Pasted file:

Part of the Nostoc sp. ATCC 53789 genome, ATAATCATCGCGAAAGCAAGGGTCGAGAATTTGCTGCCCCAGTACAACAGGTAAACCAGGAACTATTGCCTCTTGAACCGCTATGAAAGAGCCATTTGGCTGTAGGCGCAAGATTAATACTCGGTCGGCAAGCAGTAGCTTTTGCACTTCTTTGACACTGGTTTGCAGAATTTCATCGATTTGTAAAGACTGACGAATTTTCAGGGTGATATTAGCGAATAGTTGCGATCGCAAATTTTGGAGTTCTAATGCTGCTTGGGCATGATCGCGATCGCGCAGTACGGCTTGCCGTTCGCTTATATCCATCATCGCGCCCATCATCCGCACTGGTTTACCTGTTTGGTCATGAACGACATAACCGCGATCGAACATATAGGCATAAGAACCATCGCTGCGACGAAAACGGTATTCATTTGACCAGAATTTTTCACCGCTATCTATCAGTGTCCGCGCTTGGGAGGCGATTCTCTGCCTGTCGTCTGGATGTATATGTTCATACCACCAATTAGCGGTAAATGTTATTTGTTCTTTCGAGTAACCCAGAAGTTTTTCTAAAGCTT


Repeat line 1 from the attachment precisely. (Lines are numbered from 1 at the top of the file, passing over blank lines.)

Part of the Nostoc sp. ATCC 53789 genome, ATAATCATCGCGAAAGCAAGGGTCGAGAATTTGCTGCCCCAGTACAACAGGTAAACCAGGAACTATTGCCTCTTGAACCGCTATGAAAGAGCCATTTGGCTGTAGGCGCAAGATTAATACTCGGTCGGCAAGCAGTAGCTTTTGCACTTCTTTGACACTGGTTTGCAGAATTTCATCGATTTGTAAAGACTGACGAATTTTCAGGGTGATATTAGCGAATAGTTGCGATCGCAAATTTTGGAGTTCTAATGCTGCTTGGGCATGATCGCGATCGCGCAGTACGGCTTGCCGTTCGCTTATATCCATCATCGCGCCCATCATCCGCACTGGTTTACCTGTTTGGTCATGAACGACATAACCGCGATCGAACATATAGGCATAAGAACCATCGCTGCGACGAAAACGGTATTCATTTGACCAGAATTTTTCACCGCTATCTATCAGTGTCCGCGCTTGGGAGGCGATTCTCTGCCTGTCGTCTGGATGTATATGTTCATACCACCAATTAGCGGTAAATGTTATTTGTTCTTTCGAGTAACCCAGAAGTTTTTCTAAAGCTT